Old thread hit its bump limit here
BOBs have been analysed to death, but what about INCH and Get Home Bags?
What is too much to carry around in the car/at work to get home to your BOB?
What is too little in an I'm Not Coming Home bag?
>Pic related. My GHB.
The bag itself, for those who haven't seen one. The strap can be unfurled and used as a waist belt or attached to the 'D rings' on top above the grab handle and used as a shoulder strap.
Canteen, cup and cover, water purification tabs and small pot scrubber in side pocket.
Map case with compass, waterproof notebook, pencil, biro, pencil sharpener, rubber. Obscured are other maps behind one being viewed and pocket magnifier in pad.
Front pocket: Rifle/pistol cleaning kit, spare mags.
Main pocket: Spare woollen socks, zip-lock of food (stew and instant mashed potato, soup with noodles, muesli bars), folding knife, fixed blade knife with sheath and steel, headlamp.
Front pen holders: Flashlight and laundry marker.
Both the sheath knife and canteen cover with ALICE clips can be mounted to the belt for easier carrying, better balance and to create more room in bag.
Left pocket: Tinder kit, compass, matches, bic, feral rod, spare boot lace and whistle
Right pocket: FAK, bandaids, dressing pads, alcohol and iodine wipes in ziplok, saline, roll bandage, tape, super glue, space blanket, nitrile gloves, shears, triangle bandage.
I know I'm carrying 2x compasses, but where I am I'd prefer a bit of redundancy on that and fire lighting.
Any other comments appreciated.
>stay in your car and just drive home
Where I live that's not always possible. If I have to walk out I've got this, a tarp, groundsheet, twine and woollen blanket that I can tie up into an easy to carry bundle. With all that I've got the 5 Cs covered.
However feel free to live your cityboy life the way you want, each to their own.
I completely agree. Why would you want water, shelter, food, cookware, a way to start fire,and first aid supplies, if you've got a car?
And the idea of having a map and compass so you can see if there is a better alternative to staying with your car is obviously frivolous as well.
>Stay with your vehicle, its what ALL the experts do.
>Where I live
It sounds like he is concerned about driving home from work and getting stuck in snow...on roads that he drives at least 10 times per week.
Have a blanket in your car. Keep your car filled with gas if there is a storm forecast. Then stay in your car.
>what about weather protection
last time I drove my car 70 mph on the highway in rain I did not get wet or cold.
>what about coldness
you have a blanket. If it gets too cold still turn the car on for a few minutes
>but muh gas.
reread from the top
>but my map and my compass
roads driven 10+ times per week
Also, your 7-11 big slurp and king size snickers bar should keep you hydrated and fed for a few minutes.
>on roads that he drives at least 10 times per week.
Nope, not a city boy. Try a road I drive once every week or two into town to get supplies. Or the forestry and linesman roads I drive along for work, which might have someone come along it in a month or two if I hang around.
Snow is the least of my worries. Fallen trees and washouts after big storms, mechanical problems or getting bogged out in the middle of nowhere, that's what'll give me problems.
But you just do your twice a day big city commute and I'll carry on with my life. If I ever see you broken down on the side of the road you might be glad to see me, though you don't sound like the sort that enjoys life enough.
Purpose of GHB = to get home
How does a pistol and four mags help you get home?
Why is there no cash in your ghb? Cash is THE MOST USEFUL item to have - it can be traded for anything.
Also I'd include a poncho and a watch cap, that way if you do have to hoof it you'll be dry and warmish
Also no mention of where you keep this bag?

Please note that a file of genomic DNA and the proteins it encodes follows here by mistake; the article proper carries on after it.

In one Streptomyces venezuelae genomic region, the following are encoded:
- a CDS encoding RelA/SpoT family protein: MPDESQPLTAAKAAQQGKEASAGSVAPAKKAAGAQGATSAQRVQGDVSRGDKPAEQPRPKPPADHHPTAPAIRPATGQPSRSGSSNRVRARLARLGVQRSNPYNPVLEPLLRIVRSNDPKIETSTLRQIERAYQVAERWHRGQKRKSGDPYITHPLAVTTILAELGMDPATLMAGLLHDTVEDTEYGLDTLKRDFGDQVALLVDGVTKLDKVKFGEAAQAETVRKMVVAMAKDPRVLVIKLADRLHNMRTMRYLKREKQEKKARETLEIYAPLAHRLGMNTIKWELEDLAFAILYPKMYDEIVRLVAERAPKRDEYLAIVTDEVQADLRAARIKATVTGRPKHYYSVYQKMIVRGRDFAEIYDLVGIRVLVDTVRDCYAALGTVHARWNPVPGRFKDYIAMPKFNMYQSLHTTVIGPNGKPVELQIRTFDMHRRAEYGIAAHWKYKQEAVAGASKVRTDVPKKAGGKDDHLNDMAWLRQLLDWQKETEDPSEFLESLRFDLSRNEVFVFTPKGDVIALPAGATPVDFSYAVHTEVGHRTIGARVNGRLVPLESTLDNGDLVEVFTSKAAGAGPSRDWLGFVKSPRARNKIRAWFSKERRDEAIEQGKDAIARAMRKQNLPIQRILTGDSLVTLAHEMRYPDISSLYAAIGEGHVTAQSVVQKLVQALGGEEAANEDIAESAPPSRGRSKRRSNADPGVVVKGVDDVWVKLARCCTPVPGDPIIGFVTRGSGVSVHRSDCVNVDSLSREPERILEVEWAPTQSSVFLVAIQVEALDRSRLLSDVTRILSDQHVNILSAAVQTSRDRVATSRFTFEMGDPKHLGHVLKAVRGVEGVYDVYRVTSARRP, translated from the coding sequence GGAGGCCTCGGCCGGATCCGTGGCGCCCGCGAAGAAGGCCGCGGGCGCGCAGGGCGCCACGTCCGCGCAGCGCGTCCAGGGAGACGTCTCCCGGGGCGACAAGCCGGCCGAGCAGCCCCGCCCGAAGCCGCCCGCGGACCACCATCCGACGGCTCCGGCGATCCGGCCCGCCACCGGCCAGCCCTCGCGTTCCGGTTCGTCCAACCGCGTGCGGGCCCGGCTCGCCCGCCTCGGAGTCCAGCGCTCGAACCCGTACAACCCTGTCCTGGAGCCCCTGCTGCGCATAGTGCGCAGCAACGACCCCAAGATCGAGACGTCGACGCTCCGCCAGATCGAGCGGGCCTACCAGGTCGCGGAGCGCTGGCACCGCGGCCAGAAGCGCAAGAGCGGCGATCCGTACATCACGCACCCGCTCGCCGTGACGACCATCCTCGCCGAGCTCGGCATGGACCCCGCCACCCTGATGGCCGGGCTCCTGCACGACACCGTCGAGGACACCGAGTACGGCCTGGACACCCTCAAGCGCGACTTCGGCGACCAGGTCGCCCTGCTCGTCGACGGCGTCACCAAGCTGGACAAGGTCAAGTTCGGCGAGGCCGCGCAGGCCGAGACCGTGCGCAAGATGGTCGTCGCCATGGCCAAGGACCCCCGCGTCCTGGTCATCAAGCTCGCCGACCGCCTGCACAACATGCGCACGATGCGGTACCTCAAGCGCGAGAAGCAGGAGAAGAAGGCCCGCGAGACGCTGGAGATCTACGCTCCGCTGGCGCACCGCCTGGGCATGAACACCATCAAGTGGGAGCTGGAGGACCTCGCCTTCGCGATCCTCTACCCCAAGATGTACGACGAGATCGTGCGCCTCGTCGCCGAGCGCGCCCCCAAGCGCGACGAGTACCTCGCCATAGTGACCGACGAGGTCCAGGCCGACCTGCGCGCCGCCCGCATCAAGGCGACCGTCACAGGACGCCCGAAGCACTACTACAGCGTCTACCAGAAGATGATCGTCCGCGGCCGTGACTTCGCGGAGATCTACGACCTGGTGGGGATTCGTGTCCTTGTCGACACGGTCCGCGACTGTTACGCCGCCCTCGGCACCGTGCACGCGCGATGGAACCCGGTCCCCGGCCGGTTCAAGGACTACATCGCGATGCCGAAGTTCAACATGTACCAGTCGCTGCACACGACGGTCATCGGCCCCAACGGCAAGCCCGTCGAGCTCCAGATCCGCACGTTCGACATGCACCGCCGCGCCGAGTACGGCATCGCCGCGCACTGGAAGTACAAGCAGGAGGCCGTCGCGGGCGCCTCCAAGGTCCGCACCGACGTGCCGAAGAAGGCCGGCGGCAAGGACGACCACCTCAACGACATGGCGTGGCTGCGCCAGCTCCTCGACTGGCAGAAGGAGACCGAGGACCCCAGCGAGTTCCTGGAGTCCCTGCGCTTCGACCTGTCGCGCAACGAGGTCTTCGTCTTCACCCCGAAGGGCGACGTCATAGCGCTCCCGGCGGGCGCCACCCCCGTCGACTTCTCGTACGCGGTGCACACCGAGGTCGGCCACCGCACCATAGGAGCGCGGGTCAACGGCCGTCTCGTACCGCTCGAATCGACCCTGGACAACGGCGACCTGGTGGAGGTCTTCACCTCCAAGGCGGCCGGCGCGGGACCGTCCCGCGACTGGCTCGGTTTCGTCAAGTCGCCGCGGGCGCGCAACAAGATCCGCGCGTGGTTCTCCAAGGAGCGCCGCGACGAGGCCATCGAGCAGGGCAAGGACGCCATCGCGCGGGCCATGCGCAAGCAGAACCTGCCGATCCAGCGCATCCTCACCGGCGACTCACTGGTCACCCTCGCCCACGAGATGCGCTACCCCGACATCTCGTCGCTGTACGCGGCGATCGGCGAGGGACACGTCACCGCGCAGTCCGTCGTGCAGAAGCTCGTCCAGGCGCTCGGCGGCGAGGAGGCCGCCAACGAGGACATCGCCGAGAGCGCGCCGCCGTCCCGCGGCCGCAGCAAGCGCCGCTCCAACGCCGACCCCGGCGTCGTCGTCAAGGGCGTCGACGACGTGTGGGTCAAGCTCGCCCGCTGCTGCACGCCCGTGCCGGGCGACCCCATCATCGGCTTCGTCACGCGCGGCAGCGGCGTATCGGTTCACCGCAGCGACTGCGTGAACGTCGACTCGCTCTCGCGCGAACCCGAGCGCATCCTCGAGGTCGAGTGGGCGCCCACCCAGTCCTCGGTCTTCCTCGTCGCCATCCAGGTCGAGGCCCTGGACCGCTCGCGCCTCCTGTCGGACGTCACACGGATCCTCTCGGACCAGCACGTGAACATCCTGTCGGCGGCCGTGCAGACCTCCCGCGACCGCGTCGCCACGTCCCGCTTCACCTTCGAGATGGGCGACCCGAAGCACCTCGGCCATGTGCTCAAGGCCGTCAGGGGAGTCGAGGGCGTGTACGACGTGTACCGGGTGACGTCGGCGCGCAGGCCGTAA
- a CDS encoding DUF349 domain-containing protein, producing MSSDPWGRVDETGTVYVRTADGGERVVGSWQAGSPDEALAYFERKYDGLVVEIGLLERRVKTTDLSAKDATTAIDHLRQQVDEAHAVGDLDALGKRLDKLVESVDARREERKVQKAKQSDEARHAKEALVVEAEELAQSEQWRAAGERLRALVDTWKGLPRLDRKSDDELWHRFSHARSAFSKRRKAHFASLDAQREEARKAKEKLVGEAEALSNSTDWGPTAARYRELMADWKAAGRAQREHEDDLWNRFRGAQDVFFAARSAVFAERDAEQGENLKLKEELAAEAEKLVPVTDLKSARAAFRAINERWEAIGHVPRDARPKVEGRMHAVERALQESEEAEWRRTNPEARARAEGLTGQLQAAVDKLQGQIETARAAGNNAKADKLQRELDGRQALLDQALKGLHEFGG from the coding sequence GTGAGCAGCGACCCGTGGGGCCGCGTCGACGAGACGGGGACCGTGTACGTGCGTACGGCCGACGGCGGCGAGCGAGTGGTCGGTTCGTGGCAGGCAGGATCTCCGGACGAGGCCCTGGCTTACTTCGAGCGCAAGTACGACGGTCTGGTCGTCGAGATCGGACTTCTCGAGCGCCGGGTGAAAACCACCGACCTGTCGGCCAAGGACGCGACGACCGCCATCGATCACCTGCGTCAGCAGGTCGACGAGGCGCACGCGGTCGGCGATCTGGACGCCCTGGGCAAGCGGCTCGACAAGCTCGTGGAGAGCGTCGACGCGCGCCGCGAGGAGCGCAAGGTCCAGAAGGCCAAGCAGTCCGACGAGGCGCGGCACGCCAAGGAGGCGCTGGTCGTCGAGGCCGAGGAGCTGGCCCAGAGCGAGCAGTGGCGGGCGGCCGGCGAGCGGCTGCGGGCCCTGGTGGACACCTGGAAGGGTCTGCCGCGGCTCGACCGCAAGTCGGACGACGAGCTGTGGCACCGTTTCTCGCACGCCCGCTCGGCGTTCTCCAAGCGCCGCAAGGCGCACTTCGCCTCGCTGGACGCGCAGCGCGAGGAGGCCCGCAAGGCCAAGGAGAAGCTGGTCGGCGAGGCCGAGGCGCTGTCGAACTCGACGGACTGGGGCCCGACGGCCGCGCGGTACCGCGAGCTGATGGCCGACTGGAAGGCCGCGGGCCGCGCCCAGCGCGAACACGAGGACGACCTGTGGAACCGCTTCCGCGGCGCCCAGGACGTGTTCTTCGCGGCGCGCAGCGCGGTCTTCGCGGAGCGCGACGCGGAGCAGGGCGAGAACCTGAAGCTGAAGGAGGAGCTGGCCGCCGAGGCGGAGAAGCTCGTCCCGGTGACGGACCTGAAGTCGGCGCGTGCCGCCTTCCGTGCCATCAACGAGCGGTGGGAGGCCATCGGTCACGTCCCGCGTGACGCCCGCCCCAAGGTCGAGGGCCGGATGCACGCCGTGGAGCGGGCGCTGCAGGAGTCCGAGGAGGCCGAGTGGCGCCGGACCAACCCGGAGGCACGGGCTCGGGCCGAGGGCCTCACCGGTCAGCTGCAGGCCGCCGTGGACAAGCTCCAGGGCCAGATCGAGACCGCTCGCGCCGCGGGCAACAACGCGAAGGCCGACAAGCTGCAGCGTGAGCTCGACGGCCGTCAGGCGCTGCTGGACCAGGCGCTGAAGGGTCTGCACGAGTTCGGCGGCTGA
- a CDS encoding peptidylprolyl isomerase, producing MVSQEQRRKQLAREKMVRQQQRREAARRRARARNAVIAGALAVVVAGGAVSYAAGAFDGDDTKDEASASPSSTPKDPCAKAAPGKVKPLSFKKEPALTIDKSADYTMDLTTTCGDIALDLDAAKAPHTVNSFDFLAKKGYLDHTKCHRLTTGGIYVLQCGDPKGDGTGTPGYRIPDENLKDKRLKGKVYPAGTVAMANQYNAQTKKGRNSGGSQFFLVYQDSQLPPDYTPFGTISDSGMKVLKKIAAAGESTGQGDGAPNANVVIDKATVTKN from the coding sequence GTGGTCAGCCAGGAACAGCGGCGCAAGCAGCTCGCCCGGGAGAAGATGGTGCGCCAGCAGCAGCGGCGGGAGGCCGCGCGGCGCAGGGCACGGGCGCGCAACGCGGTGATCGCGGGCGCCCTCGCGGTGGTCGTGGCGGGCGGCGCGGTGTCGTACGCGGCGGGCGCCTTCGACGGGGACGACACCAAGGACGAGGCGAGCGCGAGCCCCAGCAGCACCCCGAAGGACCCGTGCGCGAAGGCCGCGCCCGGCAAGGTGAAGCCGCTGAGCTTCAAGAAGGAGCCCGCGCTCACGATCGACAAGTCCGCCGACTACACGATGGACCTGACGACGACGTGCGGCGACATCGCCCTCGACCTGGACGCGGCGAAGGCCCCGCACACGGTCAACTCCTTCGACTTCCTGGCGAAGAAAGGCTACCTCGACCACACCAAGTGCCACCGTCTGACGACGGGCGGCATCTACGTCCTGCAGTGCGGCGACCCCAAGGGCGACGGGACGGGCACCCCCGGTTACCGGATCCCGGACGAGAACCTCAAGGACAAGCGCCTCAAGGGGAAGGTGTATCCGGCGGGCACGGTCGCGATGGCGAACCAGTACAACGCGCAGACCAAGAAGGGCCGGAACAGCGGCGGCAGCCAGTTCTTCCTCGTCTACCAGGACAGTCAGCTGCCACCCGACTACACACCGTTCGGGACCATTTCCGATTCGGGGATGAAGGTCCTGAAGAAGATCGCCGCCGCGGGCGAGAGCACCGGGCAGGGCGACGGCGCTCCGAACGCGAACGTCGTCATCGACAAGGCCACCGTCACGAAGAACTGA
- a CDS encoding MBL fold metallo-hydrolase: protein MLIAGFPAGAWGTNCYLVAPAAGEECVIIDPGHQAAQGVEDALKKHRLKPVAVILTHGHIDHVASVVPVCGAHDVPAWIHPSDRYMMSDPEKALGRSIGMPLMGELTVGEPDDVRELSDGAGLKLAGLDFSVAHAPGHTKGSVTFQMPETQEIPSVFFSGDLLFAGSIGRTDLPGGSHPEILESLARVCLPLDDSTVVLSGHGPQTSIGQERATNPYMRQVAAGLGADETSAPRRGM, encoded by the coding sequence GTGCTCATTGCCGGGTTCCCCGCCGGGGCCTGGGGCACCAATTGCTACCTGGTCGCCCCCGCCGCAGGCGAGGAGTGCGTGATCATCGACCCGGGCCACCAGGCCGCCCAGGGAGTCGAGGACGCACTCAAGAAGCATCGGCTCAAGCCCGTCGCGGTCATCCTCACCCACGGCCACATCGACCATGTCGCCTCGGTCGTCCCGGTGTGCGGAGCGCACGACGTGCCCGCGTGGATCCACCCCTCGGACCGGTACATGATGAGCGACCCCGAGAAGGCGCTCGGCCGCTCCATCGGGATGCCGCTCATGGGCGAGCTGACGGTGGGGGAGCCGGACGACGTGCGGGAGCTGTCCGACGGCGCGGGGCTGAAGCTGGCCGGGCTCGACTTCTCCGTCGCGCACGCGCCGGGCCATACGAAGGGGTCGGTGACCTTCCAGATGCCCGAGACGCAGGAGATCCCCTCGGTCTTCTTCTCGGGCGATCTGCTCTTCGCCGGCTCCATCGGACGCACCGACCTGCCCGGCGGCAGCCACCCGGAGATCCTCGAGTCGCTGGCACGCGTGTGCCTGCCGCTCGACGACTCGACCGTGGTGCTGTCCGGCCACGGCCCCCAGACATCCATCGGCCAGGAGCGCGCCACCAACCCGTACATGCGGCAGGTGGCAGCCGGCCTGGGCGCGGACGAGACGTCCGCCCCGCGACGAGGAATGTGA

what this guys says +
how the fuck do you not have this in a GHB? It is the single most important tool you can have in an Urban situation.
the thing is that you can say that about so many things
first you add a prybar, the bolt cutters
maybe a lockpick set and so on it goes..
you just can't prepare for every event or else you'd have a gigantic backpack, it's best to just trim it down to basic survival items and keep it simple imo
Cash isn't really useful when you're thus remote. Not much to spend it on.
My PPE bag has a raincoat and leggings in it. I also keep a sweater and jacket in the vehicle where I keep the bag and always have a hat.
I've got one that size and bigger in the vehicle as well. Not usually something I'd need if I had to walk home, but possibly useful in an urban environment.
In the chainsaw box. You get some big trees out here though, so not always big enough.
If I can walk home in 24 hours, I've got all I need. If I was further out then I'd look at carrying more.
Exactly right. GHB should be light, easy to carry and remove as many problems as possible without going overboard. I think >>658704 >>658706 and >>658708 are confusing a GHB with an INCH. Maybe they didn't read the OP.
Well it seems that you've got everything covered in my opinion, except for enough water. I absolutely hate bladders... They bust and are a bitch to clean innawoods.
Try and bring something to entertain yourself. Harmonica? Cards? Something stupid... It helps when you get your camp up and you have extra time to twiddle your thumbs.
Other minor things to me are
-cut down to two spare mags then use the space for ammo
-spare batts for flashlights or add a handcrank
-way to derust your knife (steelwool)
I really like your kit by the way! It's very much my style. Very conservative on the space (maybe weight too) you'll cover more ground by cutting down. I try to stay away from naming bags (ghb, inch bag, bug out bag) it's all just stuff gear we sling in rucks we like. Doesn't really have to be named a special name if your trying to carry more gear. I don't mind carrying more gear if it will show value. Maybe I'm ranting lol. Good gear!
Water isn't much too a problem round here. If anything there's too much and most of it is potable untreated. That said, if it was looking like life or death I'd use the purification tabs when refilling.
The knife is stainless, but the pot-scrubber in the canteen cover will clean it up Ok if need be.
Got a good watch and lots of twine, also have a whistle in the ziplock in >>658172.
Hammocks are a fad, like hiking poles.